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Progression: Moving On From Nikon to Sony


My journey into the world of photography started in 2007 with a Canon Powershot SD1000 point and shoot taking pictures of dung Beatles in Mexico. This newfound joy of taking pictures of insects led me to buy my first Nikon. I bought a Nikon D90 with an 18-105 f/3.5 Lens in early 2008 and quickly started taking many flower and insect macro photos.


Shortly after that, a friend of mine who was a realtor asked if I could take photos of homes, I said no, that I had no experience in taking pictures of houses and he replied "that houses shouldn't be that much different than flowers" and that's what started my career in real estate photography.


Pleased with my Nikon camera, I upgraded to the D300 with a wide-angle lens for the increasing amount of real estate photos that I was doing in 2009. This was still during the housing crash of 2008 and the real estate market was slow. This gave me a chance to work on product and food photography.


By the time 2012 rolled around the real estate market started to boom, I jumped into a new Nikon D800 with an expensive 14-24 f/2.8 Wide angle lens. Business was good and I was spending most of my time taking real estate photos which left me little time doing what I liked most, nature photography.

Over the years both my professional and nature photography expanded. Real estate photography grew to include commercial, land, virtual, and aerial photography. As for nature photography, it grew to include landscape and wildlife, and I by far enjoyed it more than real estate photography. With the expansion of work, the need for new cameras continued with the Nikon D810 and Nikon D850.


There's a camera in my hands every day and over the years I got tired of holding the heavy DSLR with the large lens. With the birth of mirrorless cameras and new lighter smart lenses, the setups are half the weight and produce much sharper images. In 2020 I went mirrorless with the Nikon Z7II and a Nikkor 14-24mm f/2.8 lens for my real estate photography and a Nikon Z 100-400mm f/4.5-5.6 VR for my wildlife photography. For real estate photography, the camera was perfect, but it had autofocus issues with fast-moving wildlife. My patients grew short taking numerous shots of "active" wildlife hoping some of them would be in focus and sharp.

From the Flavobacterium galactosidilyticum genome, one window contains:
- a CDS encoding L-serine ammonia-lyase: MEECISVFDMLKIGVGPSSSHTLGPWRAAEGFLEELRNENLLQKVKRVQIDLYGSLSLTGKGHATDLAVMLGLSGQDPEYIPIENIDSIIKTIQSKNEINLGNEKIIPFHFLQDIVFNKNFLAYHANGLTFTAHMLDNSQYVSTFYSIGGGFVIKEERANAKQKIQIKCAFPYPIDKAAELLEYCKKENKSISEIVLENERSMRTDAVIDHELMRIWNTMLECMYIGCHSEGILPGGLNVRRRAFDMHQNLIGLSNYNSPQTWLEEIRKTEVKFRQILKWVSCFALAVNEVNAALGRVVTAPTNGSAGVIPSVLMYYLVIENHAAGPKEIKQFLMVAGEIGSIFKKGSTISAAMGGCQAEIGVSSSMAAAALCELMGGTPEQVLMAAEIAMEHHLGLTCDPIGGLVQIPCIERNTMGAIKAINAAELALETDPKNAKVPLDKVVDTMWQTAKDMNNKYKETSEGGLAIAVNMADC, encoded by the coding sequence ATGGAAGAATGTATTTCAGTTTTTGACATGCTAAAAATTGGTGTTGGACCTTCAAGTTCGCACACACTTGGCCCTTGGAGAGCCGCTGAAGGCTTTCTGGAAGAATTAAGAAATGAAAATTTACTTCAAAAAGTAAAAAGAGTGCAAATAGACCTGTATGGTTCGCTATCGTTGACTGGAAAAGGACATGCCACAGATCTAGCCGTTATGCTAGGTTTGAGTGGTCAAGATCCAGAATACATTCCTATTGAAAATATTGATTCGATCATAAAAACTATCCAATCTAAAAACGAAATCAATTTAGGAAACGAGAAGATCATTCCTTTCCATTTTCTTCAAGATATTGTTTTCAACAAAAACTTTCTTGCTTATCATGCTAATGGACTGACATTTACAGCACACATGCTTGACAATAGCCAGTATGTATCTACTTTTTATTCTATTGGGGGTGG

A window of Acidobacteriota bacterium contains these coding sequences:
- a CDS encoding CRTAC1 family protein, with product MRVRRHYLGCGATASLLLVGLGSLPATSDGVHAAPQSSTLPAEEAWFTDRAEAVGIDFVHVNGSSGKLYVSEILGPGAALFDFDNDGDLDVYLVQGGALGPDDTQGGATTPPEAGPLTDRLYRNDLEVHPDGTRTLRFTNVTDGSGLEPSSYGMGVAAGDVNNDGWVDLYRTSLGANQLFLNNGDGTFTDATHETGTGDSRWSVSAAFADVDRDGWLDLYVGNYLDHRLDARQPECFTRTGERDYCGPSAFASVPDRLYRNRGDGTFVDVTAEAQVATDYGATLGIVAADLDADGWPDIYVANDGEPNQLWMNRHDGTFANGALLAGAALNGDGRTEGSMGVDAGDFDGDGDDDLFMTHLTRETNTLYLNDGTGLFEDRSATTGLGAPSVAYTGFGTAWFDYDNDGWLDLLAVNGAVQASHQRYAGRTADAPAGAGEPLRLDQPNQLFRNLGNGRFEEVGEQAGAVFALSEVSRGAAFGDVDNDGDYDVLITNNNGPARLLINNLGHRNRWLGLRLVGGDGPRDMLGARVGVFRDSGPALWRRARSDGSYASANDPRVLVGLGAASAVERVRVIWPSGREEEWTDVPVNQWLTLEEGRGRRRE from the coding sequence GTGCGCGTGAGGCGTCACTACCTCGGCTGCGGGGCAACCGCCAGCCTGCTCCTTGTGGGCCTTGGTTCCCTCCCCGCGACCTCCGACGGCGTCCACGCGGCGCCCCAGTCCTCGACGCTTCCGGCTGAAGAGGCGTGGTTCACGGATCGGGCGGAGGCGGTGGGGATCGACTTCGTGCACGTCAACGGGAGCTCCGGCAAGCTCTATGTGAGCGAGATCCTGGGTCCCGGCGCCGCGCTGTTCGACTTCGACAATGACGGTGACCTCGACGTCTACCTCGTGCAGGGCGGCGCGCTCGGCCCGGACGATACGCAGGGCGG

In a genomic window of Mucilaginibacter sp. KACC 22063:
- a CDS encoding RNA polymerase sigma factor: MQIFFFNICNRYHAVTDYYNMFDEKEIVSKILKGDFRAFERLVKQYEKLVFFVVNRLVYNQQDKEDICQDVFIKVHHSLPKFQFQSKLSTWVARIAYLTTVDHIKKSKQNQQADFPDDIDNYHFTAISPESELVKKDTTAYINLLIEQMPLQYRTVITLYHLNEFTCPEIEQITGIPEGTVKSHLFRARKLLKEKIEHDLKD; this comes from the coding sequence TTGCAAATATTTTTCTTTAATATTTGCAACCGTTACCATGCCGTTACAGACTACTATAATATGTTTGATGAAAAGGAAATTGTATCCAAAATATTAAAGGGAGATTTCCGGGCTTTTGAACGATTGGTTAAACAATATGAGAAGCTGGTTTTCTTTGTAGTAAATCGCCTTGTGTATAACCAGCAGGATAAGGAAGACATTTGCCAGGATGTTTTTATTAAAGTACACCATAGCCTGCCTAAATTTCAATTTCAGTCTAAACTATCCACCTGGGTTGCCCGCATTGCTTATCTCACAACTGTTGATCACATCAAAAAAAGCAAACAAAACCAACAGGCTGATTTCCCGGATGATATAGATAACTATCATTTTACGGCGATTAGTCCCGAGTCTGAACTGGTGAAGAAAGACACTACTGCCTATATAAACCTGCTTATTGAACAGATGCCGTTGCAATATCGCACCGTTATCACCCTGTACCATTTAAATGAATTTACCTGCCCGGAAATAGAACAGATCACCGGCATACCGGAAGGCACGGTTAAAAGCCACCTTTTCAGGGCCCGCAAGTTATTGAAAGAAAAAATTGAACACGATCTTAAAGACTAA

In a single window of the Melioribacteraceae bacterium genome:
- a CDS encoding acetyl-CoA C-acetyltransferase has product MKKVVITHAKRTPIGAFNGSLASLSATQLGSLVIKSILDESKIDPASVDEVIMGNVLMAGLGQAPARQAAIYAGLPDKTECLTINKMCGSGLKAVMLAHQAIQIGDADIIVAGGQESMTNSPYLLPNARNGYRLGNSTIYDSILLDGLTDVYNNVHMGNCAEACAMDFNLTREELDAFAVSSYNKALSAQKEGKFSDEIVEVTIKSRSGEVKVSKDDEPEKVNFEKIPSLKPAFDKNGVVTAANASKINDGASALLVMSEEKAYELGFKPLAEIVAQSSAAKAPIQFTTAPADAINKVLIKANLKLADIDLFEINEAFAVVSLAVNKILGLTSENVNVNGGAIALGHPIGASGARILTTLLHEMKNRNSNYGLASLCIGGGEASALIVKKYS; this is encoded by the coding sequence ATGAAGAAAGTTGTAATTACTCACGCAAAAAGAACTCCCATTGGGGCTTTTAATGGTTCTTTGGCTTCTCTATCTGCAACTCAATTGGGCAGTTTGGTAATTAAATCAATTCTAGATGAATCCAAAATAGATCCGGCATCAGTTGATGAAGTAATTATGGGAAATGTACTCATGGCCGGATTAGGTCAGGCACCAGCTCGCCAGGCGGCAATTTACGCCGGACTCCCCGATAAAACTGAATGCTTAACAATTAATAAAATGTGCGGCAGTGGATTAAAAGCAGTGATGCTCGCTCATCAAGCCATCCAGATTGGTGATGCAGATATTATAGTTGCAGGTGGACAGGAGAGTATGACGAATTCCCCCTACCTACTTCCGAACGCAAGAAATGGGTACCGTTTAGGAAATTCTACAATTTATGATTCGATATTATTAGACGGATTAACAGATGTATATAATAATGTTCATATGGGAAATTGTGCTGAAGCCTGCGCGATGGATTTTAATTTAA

YEAR

​CAMERA

TYPE

FORMAT

MP

FOCUS

​F/RATE

ISO

​2008

Nikon D90

DSLR

DX

12.3

11-Point

4.5

200-3200

2009

Nikon D300s

DSLR

DX

12.3

51-Point

7

100-6400

2012

Nikon D800

DSLR

FX

36.3

51-Point

6

100-6400

2014

Nikon D810

DSLR

FX

36.3

51-Point

5

64-12800

2017

Nikon D850

DSLR

FX

45.7

153-Point

7

64-25600

2020

Nikon Z7 II

Mirrorless

FX

45.7

493-Point

10

64-25600

2022

Sony A7R IVA

Mirrorless

FX

61

567-Point

10

100-32000

I have always had an additional camera setup as a backup for my photography business. In case something happened I would have an extra camera and lens to work with. This system allowed me to go on adventures and know that if something happened to my camera or lenses I would still have something to go back to work with. I have used Nikon cameras and lenses for over 13 years and it wasn't easy to even think of going with another camera manufacturer, I had so much invested in Nikon gear.

So, the research began and everything was pointing toward Sony cameras for wildlife photography. People had great things to say about Active Focus tracking. Around this time Sony released the Sony A7R IVA with a whopping 61 megapixels, B & H was having a special of $600 discount when you purchase a camera and a lens together. Even with the discount, it was a pricey purchase. Now I had to research ways to sell my used camera gear to make this leap possible. See our post on What do I do with all my Old Photography Gear


I wasn't able to scrounge up enough money to buy the Sony A7R IVA with the 24-105mm lens outright but I did recover enough money from selling old gear on KEH and B&H to buy a Sony 200-600mm f/5.6-6.3 OSS telephoto Lens. I will continue to use my Nikon Z7 II set up for real estate photography, but the Sony A7R IVA will now be my go-to for landscape, Wildlife, and Macro Photography. Stay tuned.



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